Keshav Vivek

A match between Chennai SuperKings and Kolkata Knightriders during the 2012 IPL T20 tournament  Image courtesy: Chandrachoodan Gopalakrishnan)

Match between Chennai SuperKings and Kolkata Knightriders (2012 IPL T20 tournament)
Image courtesy: Chandrachoodan Gopalakrishnan

The Justice Mudgal Committee report tabled to the Supreme Court has set the cat amongst the pigeons. In a comprehensive set of findings, it has put in dock the entire cricket set-up of the country. From the BCCI to its President – N. Srinivasan, the IPL, its franchises and franchise owners, players and even the Indian cricket team. Presided over by Justice Mukul Mudgal, Additional Solicitor General L. Nageswara Rao, and Advocate Nilay Dutta, the Committee looked into allegations of betting and match-fixing associated with the Indian Premiere League. At the heart of the controversy is the BCCI President’s son-in-law, Mr. Gurunath Meiyappan. Mr. Srinivasan, chief of India’s top cricketing body and owner of India Cements could not have expected worse.

The report is a stinging indictment of his son-in-law’s actions and the subsequent cover-up attempted by India Cements. Gurunath Meiyappan, according to the investigation, was involved in betting and passing on information to outsiders. It was convinced of his involvement “after perusing the information provided by the Delhi and Chennai police, the FIR and charge sheet filed by the Mumbai police, and the transcripts of telephonic conversations.” The activities were carried out on behalf of Mr. Meiyappan by Mr. Vindoo Dara Singh. It seems that Gurunath, the ‘face’ of CSK, placed bets not only in favour of his own team but also against it.

The other issue thrown up by the investigation was the role of promoters, franchise owners, players and administrative bodies. The position of N. Srinivasan, as head of the BCCI and owner of India Cements is clearly one that creates conflict of interest. It also throws a question mark on the future of Chennai Super Kings. Attempts by India Cement officials and members of the CSK team to whitewash their connections with Mr. Gurunath Meiyappan have boomeranged. The question that arises is that of accountability. If the fence itself is busy eating the crops, then who is to guard against trespassers. Meiyappan and Raj Kundra, owner of Rajasthan Royals, both stand accused of betting, something that endangers not only their franchises but also the whole strucuture of IPL.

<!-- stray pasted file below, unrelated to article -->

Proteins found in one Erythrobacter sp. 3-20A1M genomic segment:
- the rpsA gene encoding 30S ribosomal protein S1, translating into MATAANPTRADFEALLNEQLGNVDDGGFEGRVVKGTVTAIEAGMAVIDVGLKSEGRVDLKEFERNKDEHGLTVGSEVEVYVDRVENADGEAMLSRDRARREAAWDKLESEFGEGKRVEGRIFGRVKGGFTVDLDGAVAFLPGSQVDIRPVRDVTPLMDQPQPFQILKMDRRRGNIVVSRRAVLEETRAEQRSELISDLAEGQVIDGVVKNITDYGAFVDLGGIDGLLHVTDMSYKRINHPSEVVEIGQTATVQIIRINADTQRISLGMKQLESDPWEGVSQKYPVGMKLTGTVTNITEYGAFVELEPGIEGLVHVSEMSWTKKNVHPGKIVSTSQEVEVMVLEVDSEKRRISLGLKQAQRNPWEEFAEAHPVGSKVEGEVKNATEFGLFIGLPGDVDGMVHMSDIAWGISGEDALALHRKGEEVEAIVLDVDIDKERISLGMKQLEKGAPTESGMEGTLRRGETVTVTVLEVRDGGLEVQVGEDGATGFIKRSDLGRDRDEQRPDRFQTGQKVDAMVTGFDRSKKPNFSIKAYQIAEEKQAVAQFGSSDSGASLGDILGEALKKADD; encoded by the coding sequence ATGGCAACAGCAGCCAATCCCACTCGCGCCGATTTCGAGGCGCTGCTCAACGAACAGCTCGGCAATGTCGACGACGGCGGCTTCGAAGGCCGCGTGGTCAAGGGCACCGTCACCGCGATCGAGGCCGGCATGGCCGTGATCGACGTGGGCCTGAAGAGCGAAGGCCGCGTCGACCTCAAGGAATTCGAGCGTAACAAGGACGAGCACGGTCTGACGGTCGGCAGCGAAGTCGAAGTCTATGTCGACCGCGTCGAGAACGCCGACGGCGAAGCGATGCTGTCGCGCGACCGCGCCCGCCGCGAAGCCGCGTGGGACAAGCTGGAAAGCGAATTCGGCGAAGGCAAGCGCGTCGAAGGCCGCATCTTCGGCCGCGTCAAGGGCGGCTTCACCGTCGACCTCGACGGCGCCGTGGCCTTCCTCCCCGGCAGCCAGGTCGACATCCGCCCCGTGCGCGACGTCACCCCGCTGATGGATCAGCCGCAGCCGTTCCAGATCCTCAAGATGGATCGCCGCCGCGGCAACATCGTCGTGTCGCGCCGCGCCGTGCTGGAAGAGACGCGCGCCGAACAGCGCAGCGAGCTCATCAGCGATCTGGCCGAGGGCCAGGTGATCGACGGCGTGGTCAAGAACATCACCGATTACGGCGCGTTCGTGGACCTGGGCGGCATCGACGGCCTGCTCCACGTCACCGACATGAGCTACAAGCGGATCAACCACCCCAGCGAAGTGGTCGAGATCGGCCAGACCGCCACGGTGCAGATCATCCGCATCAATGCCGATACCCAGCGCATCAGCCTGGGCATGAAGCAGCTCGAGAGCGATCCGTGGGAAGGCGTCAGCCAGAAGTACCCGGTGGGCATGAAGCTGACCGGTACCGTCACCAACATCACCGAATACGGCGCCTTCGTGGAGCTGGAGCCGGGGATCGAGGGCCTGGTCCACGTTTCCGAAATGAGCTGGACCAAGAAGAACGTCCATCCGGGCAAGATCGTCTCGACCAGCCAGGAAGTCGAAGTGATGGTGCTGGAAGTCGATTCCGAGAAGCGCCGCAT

The other set of characters under the hammer are players. The report has found evidence of six prominent Indian cricketers (all capped) being involved in the scandal. Though their names haven’t been revealed, the bunch includes an individual who is part of the current team. Sad news for cricket fans of the country who might have expected the national squad to be squeaky clean. Their names have been handed over to the Supreme Court in a sealed cover. While the BCCI has gone ahead with the IPL auction counting on the tournament’s brand value to compensate for a lack of transparency and run-away corruption, one wonders how long the cricketing body can carry on in the same vein.

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